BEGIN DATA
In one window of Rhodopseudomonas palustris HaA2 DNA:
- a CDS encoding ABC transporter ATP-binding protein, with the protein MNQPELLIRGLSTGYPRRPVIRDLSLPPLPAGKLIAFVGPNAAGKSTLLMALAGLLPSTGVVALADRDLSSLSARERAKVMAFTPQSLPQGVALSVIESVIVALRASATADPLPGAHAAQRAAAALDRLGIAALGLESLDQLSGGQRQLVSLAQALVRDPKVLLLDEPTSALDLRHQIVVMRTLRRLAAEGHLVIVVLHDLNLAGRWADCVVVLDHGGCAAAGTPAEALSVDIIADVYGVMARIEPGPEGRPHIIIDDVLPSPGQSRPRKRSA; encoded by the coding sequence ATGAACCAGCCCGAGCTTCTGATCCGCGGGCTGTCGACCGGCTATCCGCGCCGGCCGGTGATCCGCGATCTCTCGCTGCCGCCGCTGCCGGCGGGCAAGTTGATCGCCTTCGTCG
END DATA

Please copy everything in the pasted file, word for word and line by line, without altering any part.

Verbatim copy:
In one window of Rhodopseudomonas palustris HaA2 DNA:
- a CDS encoding ABC transporter ATP-binding protein, with the protein MNQPELLIRGLSTGYPRRPVIRDLSLPPLPAGKLIAFVGPNAAGKSTLLMALAGLLPSTGVVALADRDLSSLSARERAKVMAFTPQSLPQGVALSVIESVIVALRASATADPLPGAHAAQRAAAALDRLGIAALGLESLDQLSGGQRQLVSLAQALVRDPKVLLLDEPTSALDLRHQIVVMRTLRRLAAEGHLVIVVLHDLNLAGRWADCVVVLDHGGCAAAGTPAEALSVDIIADVYGVMARIEPGPEGRPHIIIDDVLPSPGQSRPRKRSA; encoded by the coding sequence ATGAACCAGCCCGAGCTTCTGATCCGCGGGCTGTCGACCGGCTATCCGCGCCGGCCGGTGATCCGCGATCTCTCGCTGCCGCCGCTGCCGGCGGGCAAGTTGATCGCCTTCGTCG